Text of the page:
UA faculty and alumni remember former professor Gordon Morgan as a trailblazer, both as the first black professor hired at the UofA and as an early advocate for black students on campus.
Morgan joined the UA faculty in 1969 and worked for 43 years as a professor of sociology. Morgan retired and took emeritus status in 2012. He died Dec. 17, 2019, at 88.
By the end of his career, Morgan had earned the university’s highest faculty distinction, University Professor, written 13 books and won multiple awards, including the 1998 Black Alumni Society Living Legacy Award and the 2006 J. William Fulbright Distinguished Alumni Award.
But those who knew and loved Morgan said it is not these honors, but rather Morgan’s undying commitment to his students, his work and the welfare of black Arkansans, that define his legacy.
Fayetteville Public Schools Superintendent John Colbert, the district’s first African-American superintendent, was one of Morgan’s students in the early 1970s. Colbert, who earned a bachelor’s, master’s and doctoral degree from the UofA, said Morgan was an inspiration and source of support for black students on the overwhelmingly white campus when he arrived in 1973.
“If you had the opportunity to get someone who looked like you as a teacher, you would jump for it,” Colbert said. “On that fact alone, I made a decision that I needed to take his class.”
Morgan sometimes spoke in his classes about his need to work twice as hard as his white colleagues to prove himself, which Colbert could relate to, he said.
Steven Worden, associate professor of sociology, worked with Morgan from 1986 until Morgan’s retirement. Worden said he knew Morgan faced obstacles such as racism and pushback from students and fellow faculty members. However, Morgan never complained, Worden said.
Morgan had a passion for writing about influential black Arkansans and sought to keep the state’s history alive, Worden said. Most of Morgan’s books focus on black history and culture at the UofA and across Arkansas and the south. Three are biographies of influential black scholars.
Colbert, who has taught and been an administrator in FPS for 43 years, thinks what made Morgan’s teaching style special was the way he made students feel engaged and comfortable asking questions or coming to him for advice about school and life, he said. Morgan’s inclusivity inspired Colbert’s own methods when he became an educator, he said.
“He talked with you and not at you, and that was always important to students,” Colbert said. “When I became a teacher myself, I wanted kids to know that I was talking with them, not at them, and for them to feel comfortable in the conversation.”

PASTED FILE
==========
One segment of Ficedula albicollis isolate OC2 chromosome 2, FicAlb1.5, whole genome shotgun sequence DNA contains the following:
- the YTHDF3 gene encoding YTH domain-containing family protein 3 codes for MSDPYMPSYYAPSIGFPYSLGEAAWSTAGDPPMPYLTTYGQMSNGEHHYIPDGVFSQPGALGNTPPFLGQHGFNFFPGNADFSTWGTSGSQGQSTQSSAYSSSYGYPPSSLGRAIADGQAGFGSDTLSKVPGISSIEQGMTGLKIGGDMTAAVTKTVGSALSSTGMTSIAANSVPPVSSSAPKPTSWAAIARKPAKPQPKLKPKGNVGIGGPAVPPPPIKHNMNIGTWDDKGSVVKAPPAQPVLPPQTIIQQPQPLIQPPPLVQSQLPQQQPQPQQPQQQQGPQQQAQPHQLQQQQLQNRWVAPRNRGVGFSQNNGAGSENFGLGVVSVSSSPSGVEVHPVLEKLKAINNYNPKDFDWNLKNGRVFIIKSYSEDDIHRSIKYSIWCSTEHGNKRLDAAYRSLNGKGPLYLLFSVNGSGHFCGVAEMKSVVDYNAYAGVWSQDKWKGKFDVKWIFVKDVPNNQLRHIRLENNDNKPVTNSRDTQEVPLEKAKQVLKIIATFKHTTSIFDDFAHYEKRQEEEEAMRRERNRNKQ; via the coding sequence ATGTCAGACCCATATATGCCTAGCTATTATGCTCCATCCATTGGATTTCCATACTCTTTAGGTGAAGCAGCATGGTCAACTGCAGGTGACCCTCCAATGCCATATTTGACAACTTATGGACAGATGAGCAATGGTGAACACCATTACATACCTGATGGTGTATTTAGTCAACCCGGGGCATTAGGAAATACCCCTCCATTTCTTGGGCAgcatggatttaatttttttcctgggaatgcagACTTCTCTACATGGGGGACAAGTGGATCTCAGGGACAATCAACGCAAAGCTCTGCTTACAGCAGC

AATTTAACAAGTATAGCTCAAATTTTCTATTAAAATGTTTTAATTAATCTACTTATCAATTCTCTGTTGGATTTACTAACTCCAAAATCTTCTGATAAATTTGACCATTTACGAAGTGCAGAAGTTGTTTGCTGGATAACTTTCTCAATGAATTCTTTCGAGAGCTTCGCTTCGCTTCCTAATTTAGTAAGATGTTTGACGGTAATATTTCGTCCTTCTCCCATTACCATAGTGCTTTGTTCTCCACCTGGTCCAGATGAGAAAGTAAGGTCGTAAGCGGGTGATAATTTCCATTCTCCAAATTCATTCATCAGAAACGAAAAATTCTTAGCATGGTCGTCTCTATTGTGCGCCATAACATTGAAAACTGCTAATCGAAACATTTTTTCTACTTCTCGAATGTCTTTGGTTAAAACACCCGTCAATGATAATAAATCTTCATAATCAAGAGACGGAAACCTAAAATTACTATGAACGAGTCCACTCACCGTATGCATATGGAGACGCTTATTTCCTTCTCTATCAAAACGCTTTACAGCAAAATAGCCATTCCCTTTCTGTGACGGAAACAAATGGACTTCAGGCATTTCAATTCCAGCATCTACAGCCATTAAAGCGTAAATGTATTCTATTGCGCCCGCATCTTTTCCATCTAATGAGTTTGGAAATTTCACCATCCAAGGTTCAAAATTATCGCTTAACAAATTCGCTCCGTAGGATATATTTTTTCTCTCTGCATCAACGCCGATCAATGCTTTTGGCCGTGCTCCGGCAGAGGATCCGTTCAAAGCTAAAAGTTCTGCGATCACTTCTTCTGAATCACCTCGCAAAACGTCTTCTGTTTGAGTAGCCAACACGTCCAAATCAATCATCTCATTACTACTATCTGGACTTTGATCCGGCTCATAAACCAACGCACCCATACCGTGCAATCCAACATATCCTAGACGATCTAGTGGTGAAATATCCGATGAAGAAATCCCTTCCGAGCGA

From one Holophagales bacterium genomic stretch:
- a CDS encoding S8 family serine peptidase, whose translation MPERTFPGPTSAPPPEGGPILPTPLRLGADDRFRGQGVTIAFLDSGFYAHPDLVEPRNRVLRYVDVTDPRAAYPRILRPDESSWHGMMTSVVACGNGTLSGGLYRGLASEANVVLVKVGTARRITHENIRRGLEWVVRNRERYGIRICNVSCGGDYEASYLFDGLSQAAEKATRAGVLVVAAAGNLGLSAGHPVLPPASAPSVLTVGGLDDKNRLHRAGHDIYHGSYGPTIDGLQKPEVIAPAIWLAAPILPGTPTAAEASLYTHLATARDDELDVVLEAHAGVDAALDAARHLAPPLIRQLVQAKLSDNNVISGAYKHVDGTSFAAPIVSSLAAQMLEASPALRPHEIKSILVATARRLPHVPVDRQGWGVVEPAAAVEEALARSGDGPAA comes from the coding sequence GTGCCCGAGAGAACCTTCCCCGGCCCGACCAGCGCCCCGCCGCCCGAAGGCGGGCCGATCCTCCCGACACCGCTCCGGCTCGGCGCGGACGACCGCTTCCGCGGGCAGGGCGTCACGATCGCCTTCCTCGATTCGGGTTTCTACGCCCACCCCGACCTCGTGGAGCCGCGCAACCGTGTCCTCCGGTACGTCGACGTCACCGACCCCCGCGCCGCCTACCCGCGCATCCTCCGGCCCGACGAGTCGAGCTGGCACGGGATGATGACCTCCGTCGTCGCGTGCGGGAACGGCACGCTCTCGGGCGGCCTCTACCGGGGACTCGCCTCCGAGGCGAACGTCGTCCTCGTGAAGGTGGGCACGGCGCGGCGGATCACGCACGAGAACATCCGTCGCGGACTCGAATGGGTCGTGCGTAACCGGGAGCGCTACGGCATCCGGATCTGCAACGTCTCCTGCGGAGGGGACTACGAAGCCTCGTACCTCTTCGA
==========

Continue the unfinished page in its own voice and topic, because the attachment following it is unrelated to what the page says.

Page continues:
In his early years at the university, Morgan paved the way for black students to be fully incorporated members of the university community. He aided in the late stages of residence hall integration and helped black students organize governing bodies.
Morgan co-founded the university’s Black Student Association, of which Colbert was a member. The organization helped give black students a tight-knit community and a sense that they had somewhere to turn in difficult times, Colbert said. Morgan also founded the UofA chapter of black fraternity Omega Psi Phi, which opened the door for future black Greek organizations, such as Alpha Phi Alpha, of which Colbert was a charter member.
Dan Ferritor, professor emeritus and former chancellor of the UofA, started working alongside Morgan in 1973 and shared an office with him in 2014 and 2015 after both had retired. Ferritor thinks Morgan was a perfect example of what a good faculty member should be, he said.
Ferritor said he admired Morgan’s humility, devotion to his students and commitment to advancing the field of sociology. Morgan was a compassionate, hardworking professor who went above and beyond for his students and never stopped researching and writing, even late in life, Ferritor said.
“I think he saw his job as being a mentor to students and helping them with whatever problems and concerns and opportunities they happened to have, whether it was in the classroom or outside the classroom,” Ferritor said. “He had a constant stream of students that were lined up in front of his office to talk to him.”
Colbert said he thinks Morgan’s living legacy is the thousands of students, like himself, whose lives he touched.
“He was a trailblazer,” Colbert said. “The one who would stand up and speak his mind. The one who would support and provide that guidance for African American students. The one who would be there to help out and make sure that students of color were respected and that they had the right to be here.”